2014/0034310 February 2014 Andersen
2014/0102723 April 2014 Stair
Primary Examiner: Bomar; Shane
Attorney, Agent or Firm: Winston & Strawn LLP

Parent Case Text



This application claims the benefit of provisional application 62/572,117 filed Oct. 13, 2017, the entire content of which is expressly incorporated herein by reference thereto.
Claims



What is claimed is:

1. A wiper plug comprising: an elongated body member having a forward end, a rearward end, and an open central bore; spaced radially outwardly projecting wiping flanges made of flexible material and configured to extend beyond the inner diameter of the pipe to be cleaned but to deform to apply contact wiping pressure to the inner diameter of the pipe as the wiper plug travels through the pipe; and shearing elements that extend from the rearward end of the elongated body member by a distance that is greater than the inner diameter of the pipe to be cleaned; wherein the shearing elements are configured and dimensioned to hold the wiper plug in position in between two connected pipe sections while the open central bore allows cement or other fluids or slurries to flow therethrough; and wherein the rearward end of the plug has an opening that is larger in diameter than that of the central bore of the body member, and the forward end of the plug has an outer diameter that is smaller than the diameter of the opening in the rearward end of the plug.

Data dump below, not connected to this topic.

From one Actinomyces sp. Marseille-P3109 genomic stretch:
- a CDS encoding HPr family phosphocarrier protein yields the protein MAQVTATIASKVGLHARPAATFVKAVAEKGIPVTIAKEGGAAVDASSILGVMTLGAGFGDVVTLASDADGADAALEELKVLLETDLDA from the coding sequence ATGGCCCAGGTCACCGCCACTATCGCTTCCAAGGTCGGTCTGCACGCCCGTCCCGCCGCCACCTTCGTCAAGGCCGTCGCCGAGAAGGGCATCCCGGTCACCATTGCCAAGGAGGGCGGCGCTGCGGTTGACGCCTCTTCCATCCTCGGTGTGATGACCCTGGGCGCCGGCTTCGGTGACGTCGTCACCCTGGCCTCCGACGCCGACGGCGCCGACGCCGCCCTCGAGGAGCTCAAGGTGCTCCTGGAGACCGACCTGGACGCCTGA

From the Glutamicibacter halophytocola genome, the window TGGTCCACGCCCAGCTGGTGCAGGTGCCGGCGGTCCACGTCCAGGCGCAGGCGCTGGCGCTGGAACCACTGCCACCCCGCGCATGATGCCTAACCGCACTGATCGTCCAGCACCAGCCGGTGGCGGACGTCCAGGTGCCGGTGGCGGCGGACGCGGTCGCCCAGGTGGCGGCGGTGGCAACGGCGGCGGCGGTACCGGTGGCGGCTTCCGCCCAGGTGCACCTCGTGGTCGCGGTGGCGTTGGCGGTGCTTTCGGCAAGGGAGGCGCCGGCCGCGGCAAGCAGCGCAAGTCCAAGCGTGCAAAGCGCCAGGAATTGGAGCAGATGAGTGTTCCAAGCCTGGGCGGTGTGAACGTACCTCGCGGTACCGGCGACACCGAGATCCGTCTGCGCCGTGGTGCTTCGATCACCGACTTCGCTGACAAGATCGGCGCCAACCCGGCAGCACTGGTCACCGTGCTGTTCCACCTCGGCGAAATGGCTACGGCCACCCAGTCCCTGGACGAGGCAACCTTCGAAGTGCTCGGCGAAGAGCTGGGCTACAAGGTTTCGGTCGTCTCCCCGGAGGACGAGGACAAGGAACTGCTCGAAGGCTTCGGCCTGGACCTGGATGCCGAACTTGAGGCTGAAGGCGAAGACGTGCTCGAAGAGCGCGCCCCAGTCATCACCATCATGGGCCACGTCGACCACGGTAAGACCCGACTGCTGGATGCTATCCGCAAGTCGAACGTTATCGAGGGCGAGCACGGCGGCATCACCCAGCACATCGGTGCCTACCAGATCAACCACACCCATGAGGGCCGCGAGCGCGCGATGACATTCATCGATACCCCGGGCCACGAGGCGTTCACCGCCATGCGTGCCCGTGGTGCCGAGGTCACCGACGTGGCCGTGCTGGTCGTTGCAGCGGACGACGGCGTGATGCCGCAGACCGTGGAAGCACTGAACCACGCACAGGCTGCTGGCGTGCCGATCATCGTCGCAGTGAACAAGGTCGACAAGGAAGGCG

2. The wiper plug of claim 1, wherein the opening at the rearward end of the plug includes internal threads.

3. The wiper plug of claim 2, further comprising a tail plug that is threadedly received in the opening at the rearward end and that is configured and dimensioned to close off the open bore of the body member.

4. The wiper plug of claim 1, wherein the shearing elements are shearing pins and wherein 3 to 6 shearing pins are provided in spaced relation about the circumference of the rearward end.

5. A wiper plug carrier comprising the wiper plug of claim 1 and a pipe section, wherein the pipe section has an inner diameter that is smaller than the distance that the shearing elements extend from the wiper plug, and an open end that includes a channel that is configured for receiving the shearing elements therein so that the rearward end of the wiper plug cannot pass through the pipe section.

6. The wiper plug carrier of claim 5, wherein the pipe section includes end connections for joining to other pipe sections in the casing string.